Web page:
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Saturday: Heavy Precipitation Risks And Uncertainties

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As temperatures turn mild today and Friday, wintry precipitation will not be in most people’s minds.  However, Friday night, as rain spreads southwards across the Maritimes. a cold ridge of high pressure over Quebec will spread cold air over parts of the Maritimes.

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Although it is Thursday, there is still big differences in the possible outcomes for Friday night and Saturday.

Snow: Heavy snow over the St. Lawrence Valley may affect only parts of Northern New Brunswick, or a great deal of that region (see pic).  This snow, while likely impacting Montreal, is still uncertain for Toronto (which would impact air travel that goes through Toronto).

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Further south, Freezing Rain is likely… but again the models are still not consistent in the forecast… since only a degree one way of the other… or a slight wind shift, will make the difference between rain, freezing rain, snow or ice pellets.

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Over the southern Maritimes, some areas may get very heavy rain (50-100mm?).  Even this forecast is uncertain.

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So the best advice is to prepare for potentially heavy precipitation Friday night and Saturday.  Heavy rain over the south will make driving tough and could lead to local flooding.  Freezing rain is a hazard to air and road travel, as well as power outages.  Heavy snow and ice pellets also impacts road and air travel.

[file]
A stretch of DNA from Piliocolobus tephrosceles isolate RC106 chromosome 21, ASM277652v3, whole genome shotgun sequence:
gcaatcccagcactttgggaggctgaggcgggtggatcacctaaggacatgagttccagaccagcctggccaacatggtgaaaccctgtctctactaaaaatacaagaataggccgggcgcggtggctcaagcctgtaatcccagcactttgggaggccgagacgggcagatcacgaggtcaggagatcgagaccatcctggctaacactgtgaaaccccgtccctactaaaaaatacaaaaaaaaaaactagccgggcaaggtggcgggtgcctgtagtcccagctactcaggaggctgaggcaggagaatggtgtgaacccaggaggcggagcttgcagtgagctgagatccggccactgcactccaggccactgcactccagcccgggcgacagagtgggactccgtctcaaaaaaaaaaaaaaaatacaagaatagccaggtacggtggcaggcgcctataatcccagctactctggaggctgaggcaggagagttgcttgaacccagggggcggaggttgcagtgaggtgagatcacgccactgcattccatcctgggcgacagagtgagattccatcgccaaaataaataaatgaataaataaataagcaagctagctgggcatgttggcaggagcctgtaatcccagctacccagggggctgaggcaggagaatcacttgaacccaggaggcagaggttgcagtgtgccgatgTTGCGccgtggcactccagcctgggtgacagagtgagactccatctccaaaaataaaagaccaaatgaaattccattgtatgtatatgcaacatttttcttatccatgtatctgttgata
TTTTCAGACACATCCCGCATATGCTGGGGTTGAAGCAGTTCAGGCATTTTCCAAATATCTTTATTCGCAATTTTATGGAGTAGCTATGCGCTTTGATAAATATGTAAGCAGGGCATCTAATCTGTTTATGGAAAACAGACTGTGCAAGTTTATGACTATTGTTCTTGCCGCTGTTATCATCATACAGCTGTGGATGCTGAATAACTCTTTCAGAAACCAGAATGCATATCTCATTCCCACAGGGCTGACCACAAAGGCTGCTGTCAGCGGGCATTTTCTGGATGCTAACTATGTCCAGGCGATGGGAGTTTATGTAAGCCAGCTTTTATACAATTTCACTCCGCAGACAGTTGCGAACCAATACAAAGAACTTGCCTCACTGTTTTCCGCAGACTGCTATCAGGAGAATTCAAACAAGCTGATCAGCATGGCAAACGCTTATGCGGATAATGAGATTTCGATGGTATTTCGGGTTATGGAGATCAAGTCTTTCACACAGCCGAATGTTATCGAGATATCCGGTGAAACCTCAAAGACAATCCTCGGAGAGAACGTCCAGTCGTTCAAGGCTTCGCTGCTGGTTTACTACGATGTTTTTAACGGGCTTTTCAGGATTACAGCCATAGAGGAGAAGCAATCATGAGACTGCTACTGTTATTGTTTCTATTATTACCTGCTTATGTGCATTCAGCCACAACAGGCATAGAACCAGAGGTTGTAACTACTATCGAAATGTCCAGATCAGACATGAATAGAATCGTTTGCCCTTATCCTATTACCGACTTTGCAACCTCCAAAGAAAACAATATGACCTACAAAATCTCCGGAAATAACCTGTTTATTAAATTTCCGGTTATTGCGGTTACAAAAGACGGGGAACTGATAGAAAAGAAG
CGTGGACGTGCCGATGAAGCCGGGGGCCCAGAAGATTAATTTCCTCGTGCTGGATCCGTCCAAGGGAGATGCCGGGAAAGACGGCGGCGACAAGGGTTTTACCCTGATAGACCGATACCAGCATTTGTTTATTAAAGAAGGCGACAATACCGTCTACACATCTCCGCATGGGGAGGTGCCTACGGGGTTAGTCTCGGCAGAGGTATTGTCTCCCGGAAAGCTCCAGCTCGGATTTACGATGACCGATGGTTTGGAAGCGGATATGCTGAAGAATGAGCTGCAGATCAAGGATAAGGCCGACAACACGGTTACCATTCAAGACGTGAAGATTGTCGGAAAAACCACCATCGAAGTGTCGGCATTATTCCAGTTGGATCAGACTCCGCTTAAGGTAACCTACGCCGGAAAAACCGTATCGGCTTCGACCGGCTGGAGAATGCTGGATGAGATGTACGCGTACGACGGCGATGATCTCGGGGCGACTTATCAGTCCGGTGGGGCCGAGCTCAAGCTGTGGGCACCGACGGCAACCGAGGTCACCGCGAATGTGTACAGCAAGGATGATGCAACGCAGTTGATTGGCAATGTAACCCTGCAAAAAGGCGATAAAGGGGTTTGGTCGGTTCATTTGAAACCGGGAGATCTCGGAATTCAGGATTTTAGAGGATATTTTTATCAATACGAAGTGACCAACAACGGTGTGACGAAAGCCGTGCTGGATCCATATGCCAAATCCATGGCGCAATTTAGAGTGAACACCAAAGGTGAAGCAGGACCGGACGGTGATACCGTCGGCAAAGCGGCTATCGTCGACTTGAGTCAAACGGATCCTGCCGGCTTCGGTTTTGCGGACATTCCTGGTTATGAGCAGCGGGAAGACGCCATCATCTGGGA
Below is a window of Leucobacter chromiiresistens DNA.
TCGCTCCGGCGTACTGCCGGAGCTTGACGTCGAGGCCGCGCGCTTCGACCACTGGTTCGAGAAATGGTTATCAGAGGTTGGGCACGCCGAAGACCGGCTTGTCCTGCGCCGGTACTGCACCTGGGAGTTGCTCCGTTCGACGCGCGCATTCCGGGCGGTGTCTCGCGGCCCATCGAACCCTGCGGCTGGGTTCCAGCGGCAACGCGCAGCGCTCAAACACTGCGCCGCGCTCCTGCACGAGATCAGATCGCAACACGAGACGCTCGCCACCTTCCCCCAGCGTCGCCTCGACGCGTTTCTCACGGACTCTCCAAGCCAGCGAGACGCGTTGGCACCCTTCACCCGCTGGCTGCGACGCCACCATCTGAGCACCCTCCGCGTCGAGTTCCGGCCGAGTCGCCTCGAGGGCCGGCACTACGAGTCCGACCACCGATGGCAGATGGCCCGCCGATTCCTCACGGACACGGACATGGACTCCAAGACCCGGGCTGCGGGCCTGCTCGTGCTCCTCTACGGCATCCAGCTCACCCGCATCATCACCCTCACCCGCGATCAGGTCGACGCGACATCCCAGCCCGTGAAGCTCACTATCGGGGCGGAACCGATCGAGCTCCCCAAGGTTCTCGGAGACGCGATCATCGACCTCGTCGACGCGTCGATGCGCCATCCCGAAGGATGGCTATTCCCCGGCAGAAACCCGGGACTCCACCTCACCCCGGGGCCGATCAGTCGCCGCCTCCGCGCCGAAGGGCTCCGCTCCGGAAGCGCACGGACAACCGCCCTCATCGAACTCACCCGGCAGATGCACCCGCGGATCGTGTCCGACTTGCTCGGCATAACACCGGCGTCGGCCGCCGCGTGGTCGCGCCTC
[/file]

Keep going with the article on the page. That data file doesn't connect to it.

Environment Canada has had Special Weather Statements… which express the uncertainty.  As


About Jim Abraham

Jim has spent about 40 years in the weather business. He has been an operational forecaster from Halifax to Whitehorse. Jim started the Canadian Hurricane Centre, and has flown into a couple of these storms. As a senior executive within Environment Canada, Jim has managed weather research, weather services, and weather/water/climate observing programs. Retired from Environment Canada, Jim is the Atlantic Director for the Canadian Climate Forum, the president of the Halifax chapter of the Canadian Meteorological & Oceanographic Society, a partner in Climaction Services, and a part-time meteorologist on CBC radio. He is still participating in national and international activities related to weather preparedness. Having witnessed unprecedented advances in the science and technology of meteorology. Jim hopes that this blog will also be educational; enabling users to better understand weather-related phenomena, better interpret available information, and ultimately better able to make decisions to protect themselves, their family and their property. Jim welcomes any questions and suggestions.


The views and opinions expressed in this content are those of the author and do not necessarily reflect those of haligonia.ca.


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